Environmental assessment needed before tourist facilities rise in Hveravellir
A report on the environmental impact of tourist facilities at Hveravellir in the Icelandic highlands needs to be reassessed according to laws on environmental assessment.
The proposed plans are for older buildings to be demolished and new buildings, a hotel measuring 1.700 square metres and other lodging facilities for up to 120 people, to rise on the border of the nature reserve.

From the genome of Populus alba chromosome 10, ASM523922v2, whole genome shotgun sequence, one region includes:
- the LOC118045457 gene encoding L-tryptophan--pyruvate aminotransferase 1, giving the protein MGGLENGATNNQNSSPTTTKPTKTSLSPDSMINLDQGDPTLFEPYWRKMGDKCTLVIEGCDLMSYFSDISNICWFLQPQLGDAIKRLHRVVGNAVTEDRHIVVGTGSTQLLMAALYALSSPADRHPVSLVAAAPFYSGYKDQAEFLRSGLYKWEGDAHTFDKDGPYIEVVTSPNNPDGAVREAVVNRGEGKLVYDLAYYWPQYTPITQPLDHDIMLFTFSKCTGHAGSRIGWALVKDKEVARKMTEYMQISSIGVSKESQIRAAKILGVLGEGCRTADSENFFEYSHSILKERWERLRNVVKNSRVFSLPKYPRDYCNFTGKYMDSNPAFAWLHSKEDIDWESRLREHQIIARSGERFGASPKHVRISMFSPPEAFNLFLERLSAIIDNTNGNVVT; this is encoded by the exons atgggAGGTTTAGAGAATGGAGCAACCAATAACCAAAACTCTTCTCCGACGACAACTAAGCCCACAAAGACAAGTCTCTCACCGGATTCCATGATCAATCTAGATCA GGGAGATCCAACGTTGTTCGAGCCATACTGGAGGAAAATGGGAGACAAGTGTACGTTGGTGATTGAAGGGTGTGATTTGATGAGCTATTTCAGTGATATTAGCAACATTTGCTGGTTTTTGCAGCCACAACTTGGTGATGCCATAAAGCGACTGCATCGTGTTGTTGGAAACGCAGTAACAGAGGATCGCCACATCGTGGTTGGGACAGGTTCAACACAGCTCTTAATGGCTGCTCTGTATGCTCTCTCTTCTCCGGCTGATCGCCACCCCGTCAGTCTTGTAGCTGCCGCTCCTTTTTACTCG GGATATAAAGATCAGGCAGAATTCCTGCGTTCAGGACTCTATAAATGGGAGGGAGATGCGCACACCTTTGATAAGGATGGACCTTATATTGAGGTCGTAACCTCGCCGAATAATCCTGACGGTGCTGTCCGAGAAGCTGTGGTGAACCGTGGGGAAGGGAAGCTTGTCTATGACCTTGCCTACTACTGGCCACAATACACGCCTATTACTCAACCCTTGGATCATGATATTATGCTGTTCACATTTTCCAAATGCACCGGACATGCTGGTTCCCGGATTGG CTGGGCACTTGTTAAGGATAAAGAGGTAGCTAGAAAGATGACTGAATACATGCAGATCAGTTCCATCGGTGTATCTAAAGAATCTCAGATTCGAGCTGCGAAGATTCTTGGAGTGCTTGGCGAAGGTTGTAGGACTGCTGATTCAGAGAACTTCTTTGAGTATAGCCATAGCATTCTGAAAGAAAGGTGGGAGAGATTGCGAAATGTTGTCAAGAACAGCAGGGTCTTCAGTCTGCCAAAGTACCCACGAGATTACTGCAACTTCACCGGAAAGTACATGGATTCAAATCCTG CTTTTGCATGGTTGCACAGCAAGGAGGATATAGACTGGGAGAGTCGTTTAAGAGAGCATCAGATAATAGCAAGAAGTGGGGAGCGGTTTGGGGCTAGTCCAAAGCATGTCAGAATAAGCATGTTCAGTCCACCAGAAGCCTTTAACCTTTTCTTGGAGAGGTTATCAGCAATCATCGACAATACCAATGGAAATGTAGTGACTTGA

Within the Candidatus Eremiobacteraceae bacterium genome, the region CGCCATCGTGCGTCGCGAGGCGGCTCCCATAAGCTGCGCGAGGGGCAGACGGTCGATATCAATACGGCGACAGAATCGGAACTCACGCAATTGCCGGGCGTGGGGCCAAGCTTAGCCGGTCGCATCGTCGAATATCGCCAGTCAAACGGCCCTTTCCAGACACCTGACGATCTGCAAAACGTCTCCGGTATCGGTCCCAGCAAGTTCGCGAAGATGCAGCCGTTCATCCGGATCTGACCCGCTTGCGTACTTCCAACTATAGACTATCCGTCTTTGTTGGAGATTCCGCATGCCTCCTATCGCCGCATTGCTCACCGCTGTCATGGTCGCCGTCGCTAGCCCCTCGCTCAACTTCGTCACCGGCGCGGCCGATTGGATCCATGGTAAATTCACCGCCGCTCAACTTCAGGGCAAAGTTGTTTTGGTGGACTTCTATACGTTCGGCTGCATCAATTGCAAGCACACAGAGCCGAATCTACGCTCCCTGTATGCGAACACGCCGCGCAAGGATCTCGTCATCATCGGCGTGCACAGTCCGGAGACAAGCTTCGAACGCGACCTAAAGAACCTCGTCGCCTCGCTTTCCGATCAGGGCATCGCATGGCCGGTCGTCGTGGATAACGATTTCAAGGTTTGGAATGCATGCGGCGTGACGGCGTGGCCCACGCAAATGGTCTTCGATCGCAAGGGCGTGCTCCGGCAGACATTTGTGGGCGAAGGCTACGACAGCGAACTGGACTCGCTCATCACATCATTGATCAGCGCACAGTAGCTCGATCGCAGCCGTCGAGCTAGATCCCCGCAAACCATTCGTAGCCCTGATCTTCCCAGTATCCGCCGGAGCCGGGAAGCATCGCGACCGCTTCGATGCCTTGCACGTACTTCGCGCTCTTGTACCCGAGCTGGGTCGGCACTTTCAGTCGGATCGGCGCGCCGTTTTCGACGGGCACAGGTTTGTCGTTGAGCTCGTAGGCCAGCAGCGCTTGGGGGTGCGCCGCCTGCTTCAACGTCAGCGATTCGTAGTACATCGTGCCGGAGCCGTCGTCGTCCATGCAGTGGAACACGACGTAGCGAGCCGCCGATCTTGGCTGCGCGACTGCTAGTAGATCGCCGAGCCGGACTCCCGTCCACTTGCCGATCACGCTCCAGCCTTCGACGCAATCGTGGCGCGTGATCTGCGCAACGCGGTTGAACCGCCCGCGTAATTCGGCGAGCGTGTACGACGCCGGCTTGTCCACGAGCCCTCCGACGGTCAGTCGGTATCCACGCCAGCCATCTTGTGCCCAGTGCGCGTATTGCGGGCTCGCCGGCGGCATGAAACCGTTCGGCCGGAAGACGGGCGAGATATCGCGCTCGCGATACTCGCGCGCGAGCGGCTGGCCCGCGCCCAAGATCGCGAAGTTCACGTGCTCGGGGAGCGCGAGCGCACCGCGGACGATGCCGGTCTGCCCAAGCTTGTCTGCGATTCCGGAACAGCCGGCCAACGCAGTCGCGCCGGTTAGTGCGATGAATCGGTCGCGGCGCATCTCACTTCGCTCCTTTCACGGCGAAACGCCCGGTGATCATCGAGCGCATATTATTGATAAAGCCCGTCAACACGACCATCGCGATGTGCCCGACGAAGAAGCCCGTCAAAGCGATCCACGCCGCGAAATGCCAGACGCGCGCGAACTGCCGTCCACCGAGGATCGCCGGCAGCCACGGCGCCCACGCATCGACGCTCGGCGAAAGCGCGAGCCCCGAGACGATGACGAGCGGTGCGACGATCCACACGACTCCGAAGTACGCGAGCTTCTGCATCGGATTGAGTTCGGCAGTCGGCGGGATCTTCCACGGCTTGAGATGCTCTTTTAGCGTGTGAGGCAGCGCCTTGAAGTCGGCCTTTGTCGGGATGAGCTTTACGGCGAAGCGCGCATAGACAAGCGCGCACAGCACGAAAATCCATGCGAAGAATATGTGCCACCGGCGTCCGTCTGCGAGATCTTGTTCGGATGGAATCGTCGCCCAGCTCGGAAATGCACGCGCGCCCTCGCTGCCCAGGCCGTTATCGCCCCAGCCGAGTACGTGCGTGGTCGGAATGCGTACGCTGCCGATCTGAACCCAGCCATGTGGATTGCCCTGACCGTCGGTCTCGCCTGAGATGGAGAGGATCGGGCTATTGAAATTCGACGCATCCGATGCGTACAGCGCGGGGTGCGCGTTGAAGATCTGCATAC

Hveravellir is a geothermal area with bubbling hot springs and stunning colours in the middle of the highlands, just by the highland road called Kjalvegur. The area is perhaps best known in Iceland for being the alleged home of outlaws Fjalla-Eyvindur and his wife Halla.
The Iceland Planning Institute published its decision on this matter yesterday.
The old buildings that will remain in the area area are a stone building raised in 1922, a lodge erected by Ferðafélag Íslands from 1938 and a weather station built in 1965.
Plans also call for changes to the parking lots for coaches and camper vans.
In 1996 there were 16 thousand daily visitors to Hveravellir but this year the number of people could rise to 23 thousand.